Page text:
Cutting-edge technologies have revolutionised the marine environment and continue to promise evermore fuel-efficient ship designs for the benefit of the global gas industry.
Innovation and technological advances have redrawn the boundaries in many respects – but they have also increased the level of expectation from operators, demanding greater cost savings and maximum efficiencies.
The potential for liquefied natural gas (LNG) to become a viable marine fuel on a mass scale is now a very real and foreseeable prospect.
The International Maritime Organisation’s (IMO) imminent regulations to reduce sulphur and nitrogen oxide emissions are also compelling the maritime industry to turn towards LNG fuel to such an extent that experts predict that LNG will be the dominant shipping fuel by 2050.
Now a new study by Lloyd’s Register (LR) – the world-renowned provider of independent assurance to companies operating high-risk, capital-intensive assets in the energy and transportation sectors – finds the cost of LNG, compared to alternative fuels, will be among the biggest factors in determining its viability as a major marine fuel of the future.
After a year of extensive research and analysis, LR concluded its study on LNG bunkering and newbuilding demand for deep-sea shipping.
Outside of the niche markets, the study finds that the establishment of LNG bunkering infrastructure capable of supporting most of the world’s consumers will be highly sensitive to the price of LNG relative to alternative fuels. The full report will be made available in time for Gastech Conference & Exhibition, taking place 8-11 October in London.
Hector Sewell, Head of Marine Business Development for LR, said: “The obstacles to the adoption of LNG as a marine fuel are practical factors, but they are not technical. They are commercial.
“Establishing safe, reliable global LNG bunkering capability is feasible. But it will require considerable investment and risk management, and it will have to cover significant operational costs to challenge existing fuel-oil delivery systems.”
Using a specially-created dynamic demand model, LR researchers investigated LNG supply, trade routes, ship-type fuel consumption, port locations and bunkering demand, as well as shipowner and port surveys. Three demand and price-driven scenarios were applied and the results appeared to suggest the likelihood of global LNG bunkering facilities being established would depend on high demand for LNG-fuel on deep-sea trades, very much driven by the price of LNG relative to current and future alternative fuels.
The study’s base-case scenario predicted that by 2025 there could be 653 deep-sea, LNG-fuelled ships in service –most likely containerships, cruise vessels or oil tankers – consuming 24 million tonnes of LNG annually.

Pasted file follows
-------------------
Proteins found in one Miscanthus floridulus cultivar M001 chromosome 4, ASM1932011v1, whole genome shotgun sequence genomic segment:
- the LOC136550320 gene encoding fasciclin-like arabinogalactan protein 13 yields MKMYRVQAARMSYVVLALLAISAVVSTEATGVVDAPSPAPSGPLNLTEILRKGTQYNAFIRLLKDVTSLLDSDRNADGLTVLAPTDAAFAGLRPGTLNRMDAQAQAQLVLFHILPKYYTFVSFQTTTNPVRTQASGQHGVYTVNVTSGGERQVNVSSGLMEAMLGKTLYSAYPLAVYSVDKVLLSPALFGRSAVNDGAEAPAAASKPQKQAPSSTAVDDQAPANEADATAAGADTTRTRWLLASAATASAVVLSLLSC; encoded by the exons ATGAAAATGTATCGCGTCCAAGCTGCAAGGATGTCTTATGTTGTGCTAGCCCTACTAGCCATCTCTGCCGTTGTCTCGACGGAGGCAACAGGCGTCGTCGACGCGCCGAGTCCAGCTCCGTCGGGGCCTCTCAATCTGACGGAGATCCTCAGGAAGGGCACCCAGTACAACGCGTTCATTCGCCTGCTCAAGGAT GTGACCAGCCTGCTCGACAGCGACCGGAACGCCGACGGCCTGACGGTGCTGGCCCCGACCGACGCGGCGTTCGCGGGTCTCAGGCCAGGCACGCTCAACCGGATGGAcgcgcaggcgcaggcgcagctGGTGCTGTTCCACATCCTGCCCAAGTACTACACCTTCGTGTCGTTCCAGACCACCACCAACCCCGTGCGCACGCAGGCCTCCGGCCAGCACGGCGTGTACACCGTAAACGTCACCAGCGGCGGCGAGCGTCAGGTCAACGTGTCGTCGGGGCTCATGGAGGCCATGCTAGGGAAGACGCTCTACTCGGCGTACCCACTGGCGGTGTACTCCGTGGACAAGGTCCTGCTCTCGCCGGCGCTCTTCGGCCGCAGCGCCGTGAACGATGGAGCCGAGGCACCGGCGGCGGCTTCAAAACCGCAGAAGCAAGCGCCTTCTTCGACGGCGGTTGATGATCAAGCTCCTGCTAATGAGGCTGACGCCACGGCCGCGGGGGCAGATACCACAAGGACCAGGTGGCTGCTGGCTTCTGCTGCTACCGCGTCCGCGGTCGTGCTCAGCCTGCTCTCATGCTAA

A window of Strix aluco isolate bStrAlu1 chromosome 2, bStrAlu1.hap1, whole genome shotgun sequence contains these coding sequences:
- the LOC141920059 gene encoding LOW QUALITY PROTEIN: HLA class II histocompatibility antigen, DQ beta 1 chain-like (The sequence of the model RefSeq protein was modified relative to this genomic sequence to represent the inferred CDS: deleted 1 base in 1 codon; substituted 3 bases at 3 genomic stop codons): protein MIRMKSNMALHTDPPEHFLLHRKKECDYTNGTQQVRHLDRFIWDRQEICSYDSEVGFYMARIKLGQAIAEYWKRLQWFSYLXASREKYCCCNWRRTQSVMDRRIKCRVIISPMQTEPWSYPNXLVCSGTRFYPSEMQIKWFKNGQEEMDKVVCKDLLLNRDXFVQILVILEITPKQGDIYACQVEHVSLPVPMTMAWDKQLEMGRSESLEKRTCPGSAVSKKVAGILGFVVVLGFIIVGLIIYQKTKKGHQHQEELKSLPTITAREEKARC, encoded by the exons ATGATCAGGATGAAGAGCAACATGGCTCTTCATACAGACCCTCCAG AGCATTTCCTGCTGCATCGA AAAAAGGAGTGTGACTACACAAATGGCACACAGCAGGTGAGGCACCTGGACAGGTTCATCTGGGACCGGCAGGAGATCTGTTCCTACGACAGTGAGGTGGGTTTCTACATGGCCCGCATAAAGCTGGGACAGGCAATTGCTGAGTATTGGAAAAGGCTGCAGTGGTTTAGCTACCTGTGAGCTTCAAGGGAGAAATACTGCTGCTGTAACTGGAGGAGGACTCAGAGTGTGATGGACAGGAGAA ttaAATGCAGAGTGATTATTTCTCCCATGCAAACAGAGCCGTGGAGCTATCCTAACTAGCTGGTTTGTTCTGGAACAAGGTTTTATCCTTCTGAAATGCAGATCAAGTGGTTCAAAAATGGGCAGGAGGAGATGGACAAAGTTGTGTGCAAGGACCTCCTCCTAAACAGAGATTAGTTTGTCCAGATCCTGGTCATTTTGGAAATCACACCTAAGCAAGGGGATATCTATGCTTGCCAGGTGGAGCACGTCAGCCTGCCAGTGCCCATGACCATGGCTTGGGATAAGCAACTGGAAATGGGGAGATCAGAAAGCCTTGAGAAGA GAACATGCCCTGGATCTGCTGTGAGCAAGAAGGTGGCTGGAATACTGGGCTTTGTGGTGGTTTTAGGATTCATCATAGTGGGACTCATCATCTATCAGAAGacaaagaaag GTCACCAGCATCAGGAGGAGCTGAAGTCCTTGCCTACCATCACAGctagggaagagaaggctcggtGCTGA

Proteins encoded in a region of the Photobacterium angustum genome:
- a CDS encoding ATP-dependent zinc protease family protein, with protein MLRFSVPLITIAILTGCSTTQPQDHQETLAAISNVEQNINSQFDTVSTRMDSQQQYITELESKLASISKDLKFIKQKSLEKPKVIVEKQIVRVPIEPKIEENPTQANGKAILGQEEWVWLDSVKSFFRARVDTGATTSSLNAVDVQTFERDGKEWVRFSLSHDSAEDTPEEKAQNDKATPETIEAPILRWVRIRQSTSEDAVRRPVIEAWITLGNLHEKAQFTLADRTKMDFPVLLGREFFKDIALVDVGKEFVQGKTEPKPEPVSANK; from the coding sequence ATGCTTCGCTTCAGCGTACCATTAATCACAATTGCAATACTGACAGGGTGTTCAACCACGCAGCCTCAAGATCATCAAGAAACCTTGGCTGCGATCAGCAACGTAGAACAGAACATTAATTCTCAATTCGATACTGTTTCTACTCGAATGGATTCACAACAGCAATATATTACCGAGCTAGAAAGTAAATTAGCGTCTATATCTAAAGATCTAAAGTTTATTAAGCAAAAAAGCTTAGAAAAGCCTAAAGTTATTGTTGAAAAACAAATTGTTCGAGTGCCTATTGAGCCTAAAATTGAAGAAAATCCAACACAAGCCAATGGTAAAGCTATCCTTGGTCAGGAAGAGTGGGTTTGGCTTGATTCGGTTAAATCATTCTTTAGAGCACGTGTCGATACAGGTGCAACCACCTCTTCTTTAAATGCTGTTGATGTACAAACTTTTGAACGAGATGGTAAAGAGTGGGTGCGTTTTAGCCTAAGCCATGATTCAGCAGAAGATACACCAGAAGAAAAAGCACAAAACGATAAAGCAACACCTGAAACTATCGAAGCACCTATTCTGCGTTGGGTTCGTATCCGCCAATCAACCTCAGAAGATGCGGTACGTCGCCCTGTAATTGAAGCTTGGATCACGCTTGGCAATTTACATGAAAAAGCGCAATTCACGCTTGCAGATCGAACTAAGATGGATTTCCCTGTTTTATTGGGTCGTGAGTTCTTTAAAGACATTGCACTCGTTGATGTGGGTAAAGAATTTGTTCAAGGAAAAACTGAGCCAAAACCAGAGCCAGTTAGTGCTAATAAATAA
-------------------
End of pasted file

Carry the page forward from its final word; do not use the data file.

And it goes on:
When the study modelled relatively cheap LNG – for example, 25% lower than current market prices – the projected number of LNG-fuelled ships rose to approximately 1,960 units by 2025. If the cost of LNG increased 25% against current prices, the model found that hardly any new LNG-powered tonnage would hit the water.
Latifat Ajala, LR’s Senior Market Analyst, said: “Excluding smaller ferries and local trades where there are local market, fiscal and regulatory drivers – such as in parts of the Baltic and Norwegian shelf – it was the containership and cruise ship markets that were the most likely to adopt LNG, because of their relatively high energy requirements, the demands of customers in these two sectors, their regular trading patterns and the time those ships spend in emission-control areas.
“The difficulty for those looking to make decisions is that forecasting energy prices has always been a dangerous business. For ship owners looking to make these decisions, flexibility may be the key. Choosing engines that can burn both gas and fuel oil, or that can be converted, may be one way to manage the regulatory and commercial issues involved with fuel choices.”
On Tuesday, 9 October at Gastech, many of the world’s foremost authorities on LNG and marine transportation will come together to discuss these and other major issues affecting the sector at the LNG As A Shipping Fuel stream, part of the Centres of Technical Excellence (CoTEs) seminar programme on the exhibition floor.
The free-to-attend sessions promise unrivalled opportunities to hear from the gas industry’s most influential figures, as they debate and examine the technological advances, challenges and opportunities which are redefining the energy sector.
Chaired by Luis Benito, Global Strategic Marketing Manager, Marine for Lloyd’s Register Asia, the CoTE stream will feature presentations from senior representatives from LR, as well as Geir Bjorkeli, of Rolls Royce, Stephen Davidson, of SPT, and Odin Kwon, of Daewoo Shipbuilding & Marine Engineering Co Ltd.
To learn more and register for Gastech 2012 Exhibition’s Centre of Technical Excellence, visit www.gastech.co.uk/cotes.
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